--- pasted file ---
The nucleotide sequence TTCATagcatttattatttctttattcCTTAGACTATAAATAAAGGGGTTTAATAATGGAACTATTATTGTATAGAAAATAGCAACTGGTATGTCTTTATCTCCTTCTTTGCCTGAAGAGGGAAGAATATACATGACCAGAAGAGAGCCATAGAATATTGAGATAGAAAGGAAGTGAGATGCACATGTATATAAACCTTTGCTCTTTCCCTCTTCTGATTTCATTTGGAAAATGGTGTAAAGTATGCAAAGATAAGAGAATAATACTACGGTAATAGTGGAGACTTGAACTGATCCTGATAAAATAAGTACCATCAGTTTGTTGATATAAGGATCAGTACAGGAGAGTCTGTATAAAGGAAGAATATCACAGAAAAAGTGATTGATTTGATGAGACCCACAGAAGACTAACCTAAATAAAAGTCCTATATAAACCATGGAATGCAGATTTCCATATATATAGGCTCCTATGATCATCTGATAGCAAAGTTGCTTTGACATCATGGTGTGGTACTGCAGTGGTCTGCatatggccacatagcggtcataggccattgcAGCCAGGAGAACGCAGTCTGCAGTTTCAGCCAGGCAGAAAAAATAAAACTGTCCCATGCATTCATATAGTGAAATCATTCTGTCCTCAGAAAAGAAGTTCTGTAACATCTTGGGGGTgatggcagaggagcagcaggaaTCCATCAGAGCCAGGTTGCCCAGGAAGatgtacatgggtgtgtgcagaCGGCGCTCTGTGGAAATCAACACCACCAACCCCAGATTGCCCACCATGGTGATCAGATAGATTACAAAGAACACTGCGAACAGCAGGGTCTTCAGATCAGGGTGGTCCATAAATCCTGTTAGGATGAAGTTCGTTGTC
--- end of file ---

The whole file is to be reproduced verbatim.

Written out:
The nucleotide sequence TTCATagcatttattatttctttattcCTTAGACTATAAATAAAGGGGTTTAATAATGGAACTATTATTGTATAGAAAATAGCAACTGGTATGTCTTTATCTCCTTCTTTGCCTGAAGAGGGAAGAATATACATGACCAGAAGAGAGCCATAGAATATTGAGATAGAAAGGAAGTGAGATGCACATGTATATAAACCTTTGCTCTTTCCCTCTTCTGATTTCATTTGGAAAATGGTGTAAAGTATGCAAAGATAAGAGAATAATACTACGGTAATAGTGGAGACTTGAACTGATCCTGATAAAATAAGTACCATCAGTTTGTTGATATAAGGATCAGTACAGGAGAGTCTGTATAAAGGAAGAATATCACAGAAAAAGTGATTGATTTGATGAGACCCACAGAAGACTAACCTAAATAAAAGTCCTATATAAACCATGGAATGCAGATTTCCATATATATAGGCTCCTATGATCATCTGATAGCAAAGTTGCTTTGACATCATGGTGTGGTACTGCAGTGGTCTGCatatggccacatagcggtcataggccattgcAGCCAGGAGAACGCAGTCTGCAGTTTCAGCCAGGCAGAAAAAATAAAACTGTCCCATGCATTCATATAGTGAAATCATTCTGTCCTCAGAAAAGAAGTTCTGTAACATCTTGGGGGTgatggcagaggagcagcaggaaTCCATCAGAGCCAGGTTGCCCAGGAAGatgtacatgggtgtgtgcagaCGGCGCTCTGTGGAAATCAACACCACCAACCCCAGATTGCCCACCATGGTGATCAGATAGATTACAAAGAACACTGCGAACAGCAGGGTCTTCAGATCAGGGTGGTCCATAAATCCTGTTAGGATGAAGTTCGTTGTC